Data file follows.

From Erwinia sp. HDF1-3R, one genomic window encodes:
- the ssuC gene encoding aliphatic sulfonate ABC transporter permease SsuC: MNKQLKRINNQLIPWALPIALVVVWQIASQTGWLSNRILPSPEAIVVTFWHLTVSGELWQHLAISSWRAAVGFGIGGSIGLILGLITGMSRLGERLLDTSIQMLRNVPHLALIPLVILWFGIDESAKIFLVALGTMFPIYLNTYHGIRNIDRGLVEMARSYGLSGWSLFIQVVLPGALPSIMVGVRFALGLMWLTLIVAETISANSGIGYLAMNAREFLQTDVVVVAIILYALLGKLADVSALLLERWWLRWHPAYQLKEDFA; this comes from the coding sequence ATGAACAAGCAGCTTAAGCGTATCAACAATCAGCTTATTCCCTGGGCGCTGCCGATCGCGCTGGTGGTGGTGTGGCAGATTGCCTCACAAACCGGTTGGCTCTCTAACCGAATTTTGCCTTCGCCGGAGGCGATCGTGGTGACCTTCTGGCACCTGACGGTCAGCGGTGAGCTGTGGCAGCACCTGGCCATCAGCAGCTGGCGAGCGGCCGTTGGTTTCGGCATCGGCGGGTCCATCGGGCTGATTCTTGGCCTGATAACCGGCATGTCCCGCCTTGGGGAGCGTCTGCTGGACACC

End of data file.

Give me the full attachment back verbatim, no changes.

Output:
From Erwinia sp. HDF1-3R, one genomic window encodes:
- the ssuC gene encoding aliphatic sulfonate ABC transporter permease SsuC: MNKQLKRINNQLIPWALPIALVVVWQIASQTGWLSNRILPSPEAIVVTFWHLTVSGELWQHLAISSWRAAVGFGIGGSIGLILGLITGMSRLGERLLDTSIQMLRNVPHLALIPLVILWFGIDESAKIFLVALGTMFPIYLNTYHGIRNIDRGLVEMARSYGLSGWSLFIQVVLPGALPSIMVGVRFALGLMWLTLIVAETISANSGIGYLAMNAREFLQTDVVVVAIILYALLGKLADVSALLLERWWLRWHPAYQLKEDFA; this comes from the coding sequence ATGAACAAGCAGCTTAAGCGTATCAACAATCAGCTTATTCCCTGGGCGCTGCCGATCGCGCTGGTGGTGGTGTGGCAGATTGCCTCACAAACCGGTTGGCTCTCTAACCGAATTTTGCCTTCGCCGGAGGCGATCGTGGTGACCTTCTGGCACCTGACGGTCAGCGGTGAGCTGTGGCAGCACCTGGCCATCAGCAGCTGGCGAGCGGCCGTTGGTTTCGGCATCGGCGGGTCCATCGGGCTGATTCTTGGCCTGATAACCGGCATGTCCCGCCTTGGGGAGCGTCTGCTGGACACC